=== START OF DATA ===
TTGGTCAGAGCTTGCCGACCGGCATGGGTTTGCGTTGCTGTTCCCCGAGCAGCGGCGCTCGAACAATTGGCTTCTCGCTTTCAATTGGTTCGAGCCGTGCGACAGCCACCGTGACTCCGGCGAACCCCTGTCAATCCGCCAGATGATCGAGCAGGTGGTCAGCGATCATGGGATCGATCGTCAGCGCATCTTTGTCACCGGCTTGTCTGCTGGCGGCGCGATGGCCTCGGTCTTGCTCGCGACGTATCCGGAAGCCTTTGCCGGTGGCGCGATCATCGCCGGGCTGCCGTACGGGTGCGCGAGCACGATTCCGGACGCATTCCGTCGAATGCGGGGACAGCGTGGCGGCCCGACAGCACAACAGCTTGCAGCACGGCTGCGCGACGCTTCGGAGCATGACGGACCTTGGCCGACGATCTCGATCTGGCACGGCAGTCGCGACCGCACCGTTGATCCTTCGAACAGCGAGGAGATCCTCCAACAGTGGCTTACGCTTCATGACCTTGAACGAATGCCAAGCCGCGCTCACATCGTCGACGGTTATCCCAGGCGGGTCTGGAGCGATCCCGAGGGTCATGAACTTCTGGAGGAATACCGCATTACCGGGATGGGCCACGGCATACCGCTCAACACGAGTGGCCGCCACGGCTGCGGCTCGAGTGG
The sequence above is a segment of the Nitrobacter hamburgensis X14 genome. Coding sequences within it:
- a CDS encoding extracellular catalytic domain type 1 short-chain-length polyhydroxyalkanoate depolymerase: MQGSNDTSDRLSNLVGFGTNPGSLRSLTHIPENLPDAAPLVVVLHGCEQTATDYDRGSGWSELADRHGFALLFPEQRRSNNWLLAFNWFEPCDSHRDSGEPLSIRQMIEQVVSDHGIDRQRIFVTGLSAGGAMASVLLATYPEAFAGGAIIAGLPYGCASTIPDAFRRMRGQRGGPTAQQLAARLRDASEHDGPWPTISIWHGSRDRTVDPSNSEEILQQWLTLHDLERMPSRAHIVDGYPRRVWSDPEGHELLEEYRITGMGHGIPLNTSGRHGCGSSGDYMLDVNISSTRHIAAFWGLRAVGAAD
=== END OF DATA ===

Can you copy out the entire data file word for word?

TTGGTCAGAGCTTGCCGACCGGCATGGGTTTGCGTTGCTGTTCCCCGAGCAGCGGCGCTCGAACAATTGGCTTCTCGCTTTCAATTGGTTCGAGCCGTGCGACAGCCACCGTGACTCCGGCGAACCCCTGTCAATCCGCCAGATGATCGAGCAGGTGGTCAGCGATCATGGGATCGATCGTCAGCGCATCTTTGTCACCGGCTTGTCTGCTGGCGGCGCGATGGCCTCGGTCTTGCTCGCGACGTATCCGGAAGCCTTTGCCGGTGGCGCGATCATCGCCGGGCTGCCGTACGGGTGCGCGAGCACGATTCCGGACGCATTCCGTCGAATGCGGGGACAGCGTGGCGGCCCGACAGCACAACAGCTTGCAGCACGGCTGCGCGACGCTTCGGAGCATGACGGACCTTGGCCGACGATCTCGATCTGGCACGGCAGTCGCGACCGCACCGTTGATCCTTCGAACAGCGAGGAGATCCTCCAACAGTGGCTTACGCTTCATGACCTTGAACGAATGCCAAGCCGCGCTCACATCGTCGACGGTTATCCCAGGCGGGTCTGGAGCGATCCCGAGGGTCATGAACTTCTGGAGGAATACCGCATTACCGGGATGGGCCACGGCATACCGCTCAACACGAGTGGCCGCCACGGCTGCGGCTCGAGTGG
The sequence above is a segment of the Nitrobacter hamburgensis X14 genome. Coding sequences within it:
- a CDS encoding extracellular catalytic domain type 1 short-chain-length polyhydroxyalkanoate depolymerase: MQGSNDTSDRLSNLVGFGTNPGSLRSLTHIPENLPDAAPLVVVLHGCEQTATDYDRGSGWSELADRHGFALLFPEQRRSNNWLLAFNWFEPCDSHRDSGEPLSIRQMIEQVVSDHGIDRQRIFVTGLSAGGAMASVLLATYPEAFAGGAIIAGLPYGCASTIPDAFRRMRGQRGGPTAQQLAARLRDASEHDGPWPTISIWHGSRDRTVDPSNSEEILQQWLTLHDLERMPSRAHIVDGYPRRVWSDPEGHELLEEYRITGMGHGIPLNTSGRHGCGSSGDYMLDVNISSTRHIAAFWGLRAVGAAD